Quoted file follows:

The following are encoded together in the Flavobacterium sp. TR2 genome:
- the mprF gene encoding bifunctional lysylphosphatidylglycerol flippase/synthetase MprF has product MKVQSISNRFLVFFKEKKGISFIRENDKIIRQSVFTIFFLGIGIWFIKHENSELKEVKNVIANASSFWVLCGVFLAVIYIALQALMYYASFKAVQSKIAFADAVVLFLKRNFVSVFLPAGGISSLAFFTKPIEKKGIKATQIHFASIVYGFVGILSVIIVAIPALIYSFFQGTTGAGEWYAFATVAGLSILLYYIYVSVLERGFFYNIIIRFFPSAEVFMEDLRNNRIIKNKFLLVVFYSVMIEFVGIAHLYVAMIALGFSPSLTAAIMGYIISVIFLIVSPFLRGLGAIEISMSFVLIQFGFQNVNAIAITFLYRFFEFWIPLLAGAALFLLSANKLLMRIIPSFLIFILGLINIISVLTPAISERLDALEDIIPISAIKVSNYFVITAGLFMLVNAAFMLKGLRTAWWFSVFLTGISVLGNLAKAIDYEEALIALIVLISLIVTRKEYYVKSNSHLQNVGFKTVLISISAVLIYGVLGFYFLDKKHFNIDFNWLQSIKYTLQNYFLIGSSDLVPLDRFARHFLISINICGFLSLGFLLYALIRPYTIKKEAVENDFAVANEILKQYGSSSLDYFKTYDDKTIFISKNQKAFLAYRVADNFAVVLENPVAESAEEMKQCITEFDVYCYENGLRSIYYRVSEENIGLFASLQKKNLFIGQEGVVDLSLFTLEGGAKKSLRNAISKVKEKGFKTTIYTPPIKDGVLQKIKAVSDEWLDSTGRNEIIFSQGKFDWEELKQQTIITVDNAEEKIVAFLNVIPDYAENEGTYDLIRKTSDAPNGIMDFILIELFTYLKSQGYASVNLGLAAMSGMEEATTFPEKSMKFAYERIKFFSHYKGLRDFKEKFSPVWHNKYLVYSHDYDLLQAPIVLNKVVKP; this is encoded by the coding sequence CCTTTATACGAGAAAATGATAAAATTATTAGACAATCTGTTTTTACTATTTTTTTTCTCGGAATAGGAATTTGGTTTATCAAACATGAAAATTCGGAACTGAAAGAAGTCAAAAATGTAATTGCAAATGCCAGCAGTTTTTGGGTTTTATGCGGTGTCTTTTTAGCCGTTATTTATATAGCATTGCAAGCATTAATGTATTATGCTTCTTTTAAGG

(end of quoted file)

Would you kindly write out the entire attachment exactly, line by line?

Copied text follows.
The following are encoded together in the Flavobacterium sp. TR2 genome:
- the mprF gene encoding bifunctional lysylphosphatidylglycerol flippase/synthetase MprF has product MKVQSISNRFLVFFKEKKGISFIRENDKIIRQSVFTIFFLGIGIWFIKHENSELKEVKNVIANASSFWVLCGVFLAVIYIALQALMYYASFKAVQSKIAFADAVVLFLKRNFVSVFLPAGGISSLAFFTKPIEKKGIKATQIHFASIVYGFVGILSVIIVAIPALIYSFFQGTTGAGEWYAFATVAGLSILLYYIYVSVLERGFFYNIIIRFFPSAEVFMEDLRNNRIIKNKFLLVVFYSVMIEFVGIAHLYVAMIALGFSPSLTAAIMGYIISVIFLIVSPFLRGLGAIEISMSFVLIQFGFQNVNAIAITFLYRFFEFWIPLLAGAALFLLSANKLLMRIIPSFLIFILGLINIISVLTPAISERLDALEDIIPISAIKVSNYFVITAGLFMLVNAAFMLKGLRTAWWFSVFLTGISVLGNLAKAIDYEEALIALIVLISLIVTRKEYYVKSNSHLQNVGFKTVLISISAVLIYGVLGFYFLDKKHFNIDFNWLQSIKYTLQNYFLIGSSDLVPLDRFARHFLISINICGFLSLGFLLYALIRPYTIKKEAVENDFAVANEILKQYGSSSLDYFKTYDDKTIFISKNQKAFLAYRVADNFAVVLENPVAESAEEMKQCITEFDVYCYENGLRSIYYRVSEENIGLFASLQKKNLFIGQEGVVDLSLFTLEGGAKKSLRNAISKVKEKGFKTTIYTPPIKDGVLQKIKAVSDEWLDSTGRNEIIFSQGKFDWEELKQQTIITVDNAEEKIVAFLNVIPDYAENEGTYDLIRKTSDAPNGIMDFILIELFTYLKSQGYASVNLGLAAMSGMEEATTFPEKSMKFAYERIKFFSHYKGLRDFKEKFSPVWHNKYLVYSHDYDLLQAPIVLNKVVKP; this is encoded by the coding sequence CCTTTATACGAGAAAATGATAAAATTATTAGACAATCTGTTTTTACTATTTTTTTTCTCGGAATAGGAATTTGGTTTATCAAACATGAAAATTCGGAACTGAAAGAAGTCAAAAATGTAATTGCAAATGCCAGCAGTTTTTGGGTTTTATGCGGTGTCTTTTTAGCCGTTATTTATATAGCATTGCAAGCATTAATGTATTATGCTTCTTTTAAGG